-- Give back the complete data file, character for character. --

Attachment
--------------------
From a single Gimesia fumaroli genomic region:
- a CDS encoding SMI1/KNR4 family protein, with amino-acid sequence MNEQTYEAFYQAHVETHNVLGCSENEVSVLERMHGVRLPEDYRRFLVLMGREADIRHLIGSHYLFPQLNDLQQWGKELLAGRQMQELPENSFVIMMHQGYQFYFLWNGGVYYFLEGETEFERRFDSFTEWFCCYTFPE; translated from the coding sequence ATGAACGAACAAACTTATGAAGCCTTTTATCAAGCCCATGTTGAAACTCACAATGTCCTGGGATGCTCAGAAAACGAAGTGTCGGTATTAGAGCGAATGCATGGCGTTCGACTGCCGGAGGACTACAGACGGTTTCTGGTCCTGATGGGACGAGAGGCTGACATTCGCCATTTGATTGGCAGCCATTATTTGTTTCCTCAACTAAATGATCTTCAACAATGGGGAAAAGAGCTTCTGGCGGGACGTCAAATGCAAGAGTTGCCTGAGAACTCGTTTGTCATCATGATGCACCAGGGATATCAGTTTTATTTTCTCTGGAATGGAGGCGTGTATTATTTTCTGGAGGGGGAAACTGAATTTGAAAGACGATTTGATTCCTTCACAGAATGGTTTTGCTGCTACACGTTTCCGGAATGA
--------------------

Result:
From a single Gimesia fumaroli genomic region:
- a CDS encoding SMI1/KNR4 family protein, with amino-acid sequence MNEQTYEAFYQAHVETHNVLGCSENEVSVLERMHGVRLPEDYRRFLVLMGREADIRHLIGSHYLFPQLNDLQQWGKELLAGRQMQELPENSFVIMMHQGYQFYFLWNGGVYYFLEGETEFERRFDSFTEWFCCYTFPE; translated from the coding sequence ATGAACGAACAAACTTATGAAGCCTTTTATCAAGCCCATGTTGAAACTCACAATGTCCTGGGATGCTCAGAAAACGAAGTGTCGGTATTAGAGCGAATGCATGGCGTTCGACTGCCGGAGGACTACAGACGGTTTCTGGTCCTGATGGGACGAGAGGCTGACATTCGCCATTTGATTGGCAGCCATTATTTGTTTCCTCAACTAAATGATCTTCAACAATGGGGAAAAGAGCTTCTGGCGGGACGTCAAATGCAAGAGTTGCCTGAGAACTCGTTTGTCATCATGATGCACCAGGGATATCAGTTTTATTTTCTCTGGAATGGAGGCGTGTATTATTTTCTGGAGGGGGAAACTGAATTTGAAAGACGATTTGATTCCTTCACAGAATGGTTTTGCTGCTACACGTTTCCGGAATGA